I smiled.  “Wow, uh, yeah I will, but wait . . .”  Something occurred to me.  I’m all for “random acts of kindness,” but if the person in the car behind me ordered two gallons of coffee for his 8:00 AM meeting, plus a venti triple Americano for himself, and a grande hot chocolate for his carpool buddy, then that’s going to be a problem.  “What is the bill for the next guy?” I sheepishly asked.

“$7.50”

Phew.  “Yeah, ok, I’ll pay for his.”   I handed over the $10 bill.

“It’ll be just a minute on your sandwich.”

While I waited, I smiled and thought to myself that the world really is a wonderful, kind, sunny place after all . . . and then there was one of those record screech sound effects in my head.  Something wasn’t quite right about the way the barrista said, “If you want to keep it going you can.”

Keep it going?

When she came back with my sandwich, I asked, “So how long has this chain been going?  Did the guy in front of me start it?”

“Actually, it’s been going on for a little while now.”  She told me.

Interesting.

As I drove off, sipping on my way-too-sweet pumpkin spice latte, I thought, What just happened?  Was this a beautiful example of a random act of kindness being payed forward (two Oprah phrases that I kind of hate) or something else?

Really, the only person who did anything especially kind was the first guy who decided it would be nice to buy a cup of coffee for the chick in line behind him.  That chick, having been unexpectedly relieved of paying the five bucks or so that she had already planned on spending, and perhaps feeling a bit awkward about accepting a gift from a stranger, decided she might as well spend that five bucks anyway on the person in line behind her.  And it continues, each person in this charitable drive-through line spending $5-$10 or so in a big caffeine-fueled circle jerk.

And one more thing.  This is not just any Starbucks.  This is a Starbucks in Loudoun County, Virginia.  A place where, according to the 2010 census, the median household income is around $115,000 per year.  It’s likely that the people in that drive-through didn’t really need a free cup of coffee.

This is all sounding very cynical.  All I’m trying to say is that, sometimes a “random act of kindness” doesn’t really accomplish anything, other than superficially making you feel good.  If you’ve got an extra five bucks to spend on coffee for a stranger, why not spend it on a sandwich for the homeless man outside, instead of the person who was already going to spend five bucks of their own?  If you want to provide a kindness, maybe you should take an hour and pop down to the Red Cross blood bank and give them a pint?  If you’ve got extra money that can be put to good use, perhaps you could loan it out at Kiva?

What happened at the Starbucks this morning, was a fascinating study in altruism and social pressure, not proof that humans are really and truly Good.  That proof lies elsewhere.

How to Not Suck at Beginning Things

(Like, say, an aria in an audition?)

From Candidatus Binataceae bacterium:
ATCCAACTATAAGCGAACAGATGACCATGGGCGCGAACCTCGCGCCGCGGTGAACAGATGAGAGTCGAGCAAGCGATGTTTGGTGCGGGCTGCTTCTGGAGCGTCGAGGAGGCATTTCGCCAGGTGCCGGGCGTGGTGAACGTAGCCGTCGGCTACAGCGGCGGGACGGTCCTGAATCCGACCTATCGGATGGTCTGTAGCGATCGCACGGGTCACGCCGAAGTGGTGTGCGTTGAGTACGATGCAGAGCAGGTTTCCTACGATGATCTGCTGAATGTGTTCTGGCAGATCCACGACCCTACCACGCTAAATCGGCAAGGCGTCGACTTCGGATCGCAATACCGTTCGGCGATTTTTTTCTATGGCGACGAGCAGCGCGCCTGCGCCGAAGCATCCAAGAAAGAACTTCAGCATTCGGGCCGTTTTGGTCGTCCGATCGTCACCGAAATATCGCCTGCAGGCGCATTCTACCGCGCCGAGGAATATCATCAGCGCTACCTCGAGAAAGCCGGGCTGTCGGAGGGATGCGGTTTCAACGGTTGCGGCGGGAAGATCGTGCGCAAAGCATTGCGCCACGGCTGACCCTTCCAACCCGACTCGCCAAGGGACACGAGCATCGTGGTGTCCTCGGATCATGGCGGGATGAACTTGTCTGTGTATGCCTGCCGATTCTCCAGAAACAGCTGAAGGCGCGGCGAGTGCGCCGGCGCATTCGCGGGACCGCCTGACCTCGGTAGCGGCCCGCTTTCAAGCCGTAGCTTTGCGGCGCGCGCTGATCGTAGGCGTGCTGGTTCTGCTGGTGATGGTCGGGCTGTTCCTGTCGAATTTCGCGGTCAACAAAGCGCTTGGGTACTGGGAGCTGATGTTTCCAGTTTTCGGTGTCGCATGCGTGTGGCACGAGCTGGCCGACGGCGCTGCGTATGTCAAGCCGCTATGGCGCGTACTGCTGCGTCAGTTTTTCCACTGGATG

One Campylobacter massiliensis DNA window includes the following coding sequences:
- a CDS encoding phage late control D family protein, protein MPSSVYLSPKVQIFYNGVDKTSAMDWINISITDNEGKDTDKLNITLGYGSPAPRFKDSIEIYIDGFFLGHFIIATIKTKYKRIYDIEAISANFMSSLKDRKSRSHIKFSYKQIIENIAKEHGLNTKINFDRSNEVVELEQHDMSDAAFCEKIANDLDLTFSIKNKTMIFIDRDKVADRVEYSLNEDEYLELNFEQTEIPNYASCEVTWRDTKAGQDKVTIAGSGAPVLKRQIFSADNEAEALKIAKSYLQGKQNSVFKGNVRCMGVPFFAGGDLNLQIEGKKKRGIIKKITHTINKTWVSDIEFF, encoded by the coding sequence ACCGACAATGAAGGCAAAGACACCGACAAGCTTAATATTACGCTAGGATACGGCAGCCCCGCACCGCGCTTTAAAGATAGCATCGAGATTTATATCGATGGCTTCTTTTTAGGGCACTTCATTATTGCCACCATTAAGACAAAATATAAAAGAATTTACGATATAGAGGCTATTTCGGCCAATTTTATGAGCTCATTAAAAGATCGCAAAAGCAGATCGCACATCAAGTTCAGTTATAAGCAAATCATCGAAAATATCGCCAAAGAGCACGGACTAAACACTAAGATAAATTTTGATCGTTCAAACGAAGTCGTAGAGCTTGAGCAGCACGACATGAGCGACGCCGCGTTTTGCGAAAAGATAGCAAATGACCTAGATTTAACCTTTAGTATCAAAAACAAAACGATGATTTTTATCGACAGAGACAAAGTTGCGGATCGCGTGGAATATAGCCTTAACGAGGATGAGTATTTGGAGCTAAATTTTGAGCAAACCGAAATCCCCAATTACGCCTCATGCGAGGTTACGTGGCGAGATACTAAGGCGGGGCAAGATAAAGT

Beginnings are hard.  It is way easier to continue something you’re already doing than to start doing something.  Finishing is a little harder than continuing, you know, completing something elegantly and at the right time, but not nearly as hard as starting.

Of course, I’m thinking about all this in relation to singing.  Every week I go into my voice lesson, and the first little notes I sing of the first little exercise I do are always wrong, wrong, wrong.  I inevitably have to sing the figure again, sometimes twice, before my teacher lets me take that half-step move up to the next one.  I find this extremely frustrating.  How can I possibly be a successful singer if I always have to ask for a do-over on my first phrase?

So, of course, when the next week rolls around, I resolve to get it right on the first one this time.  My teacher plays the chord on the piano.  I stand nice and tall.  Think about my resonance spot just below my nose.  Lift my soft palate.  Imagine the air traveling over my vocal folds, and seamlessly gliding along the roof of my mouth and out through the space between my two front teeth.  I then take a deep breath, keeping my ribs out and high and filling my lungs from the bottom-up, open my mouth and sing.*

And then my teacher corrects it and asks me to do it again.

She also brushes off my frustration.  This is a process!  You’re still so new at this.  You’ve come such a long way.

She’s right, but I can’t shrug the nagging thought that If I walk into an audition and bomb the first phrase, then they’ll write me off from the outset.  And of course, that thought begets anxiety, and anxiety begets horrible, humiliating singing, and we’re back to anxiety.

I do the same thing with writing, but at least when it comes to that, I can go back and fix my garbage beginning before anyone else ever sees it.  If only live singing worked that way!

Wait, can live singing work that way?

What if the beginning isn’t the beginning?  When I sit down to write something, I usually just start by banging it out all stream-of-consciousness and then go back and tidy it up.  In the practice room or in my voice lessons, I have to sing an exercise two or three times before I feel like I’m in the groove.

In performance, I usually spend ten or fifteen minutes “warming up” before going on stage to sing.  So, the first phrase I sing in front of an audience isn’t really the first phrase I sing. I have the time to get that crap beginning out of me before anyone else has to hear it.

Beginnings are hard.  Make sure there are no witnesses.

*What’s that you say?  I’m doin’ it wrong?  That’s nice.  Please note that that is not the point of all this.